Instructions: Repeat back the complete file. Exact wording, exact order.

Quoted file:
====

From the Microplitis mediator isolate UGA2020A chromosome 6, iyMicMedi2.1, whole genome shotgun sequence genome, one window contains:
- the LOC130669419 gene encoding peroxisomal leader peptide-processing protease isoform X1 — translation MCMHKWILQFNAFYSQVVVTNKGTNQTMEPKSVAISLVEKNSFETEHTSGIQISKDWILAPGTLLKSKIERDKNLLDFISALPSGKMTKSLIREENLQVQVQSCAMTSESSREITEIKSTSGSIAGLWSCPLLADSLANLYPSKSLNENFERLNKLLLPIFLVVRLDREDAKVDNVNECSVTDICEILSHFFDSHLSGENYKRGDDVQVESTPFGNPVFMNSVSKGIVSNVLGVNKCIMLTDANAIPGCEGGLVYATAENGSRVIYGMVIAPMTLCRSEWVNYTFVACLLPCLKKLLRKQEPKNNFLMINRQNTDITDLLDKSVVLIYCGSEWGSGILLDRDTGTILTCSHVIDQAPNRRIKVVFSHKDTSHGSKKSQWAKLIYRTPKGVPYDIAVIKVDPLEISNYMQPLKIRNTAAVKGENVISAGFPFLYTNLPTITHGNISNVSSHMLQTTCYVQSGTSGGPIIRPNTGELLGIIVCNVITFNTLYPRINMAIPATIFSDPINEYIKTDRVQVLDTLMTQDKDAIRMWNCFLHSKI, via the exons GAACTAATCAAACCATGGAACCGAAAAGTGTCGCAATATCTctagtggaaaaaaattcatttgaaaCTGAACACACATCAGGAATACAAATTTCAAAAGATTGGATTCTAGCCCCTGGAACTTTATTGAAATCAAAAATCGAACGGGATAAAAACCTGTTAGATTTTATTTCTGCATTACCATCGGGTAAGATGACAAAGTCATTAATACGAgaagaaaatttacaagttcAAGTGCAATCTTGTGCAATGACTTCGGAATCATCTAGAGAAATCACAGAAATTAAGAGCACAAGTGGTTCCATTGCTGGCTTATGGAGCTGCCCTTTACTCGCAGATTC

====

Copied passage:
From the Microplitis mediator isolate UGA2020A chromosome 6, iyMicMedi2.1, whole genome shotgun sequence genome, one window contains:
- the LOC130669419 gene encoding peroxisomal leader peptide-processing protease isoform X1 — translation MCMHKWILQFNAFYSQVVVTNKGTNQTMEPKSVAISLVEKNSFETEHTSGIQISKDWILAPGTLLKSKIERDKNLLDFISALPSGKMTKSLIREENLQVQVQSCAMTSESSREITEIKSTSGSIAGLWSCPLLADSLANLYPSKSLNENFERLNKLLLPIFLVVRLDREDAKVDNVNECSVTDICEILSHFFDSHLSGENYKRGDDVQVESTPFGNPVFMNSVSKGIVSNVLGVNKCIMLTDANAIPGCEGGLVYATAENGSRVIYGMVIAPMTLCRSEWVNYTFVACLLPCLKKLLRKQEPKNNFLMINRQNTDITDLLDKSVVLIYCGSEWGSGILLDRDTGTILTCSHVIDQAPNRRIKVVFSHKDTSHGSKKSQWAKLIYRTPKGVPYDIAVIKVDPLEISNYMQPLKIRNTAAVKGENVISAGFPFLYTNLPTITHGNISNVSSHMLQTTCYVQSGTSGGPIIRPNTGELLGIIVCNVITFNTLYPRINMAIPATIFSDPINEYIKTDRVQVLDTLMTQDKDAIRMWNCFLHSKI, via the exons GAACTAATCAAACCATGGAACCGAAAAGTGTCGCAATATCTctagtggaaaaaaattcatttgaaaCTGAACACACATCAGGAATACAAATTTCAAAAGATTGGATTCTAGCCCCTGGAACTTTATTGAAATCAAAAATCGAACGGGATAAAAACCTGTTAGATTTTATTTCTGCATTACCATCGGGTAAGATGACAAAGTCATTAATACGAgaagaaaatttacaagttcAAGTGCAATCTTGTGCAATGACTTCGGAATCATCTAGAGAAATCACAGAAATTAAGAGCACAAGTGGTTCCATTGCTGGCTTATGGAGCTGCCCTTTACTCGCAGATTC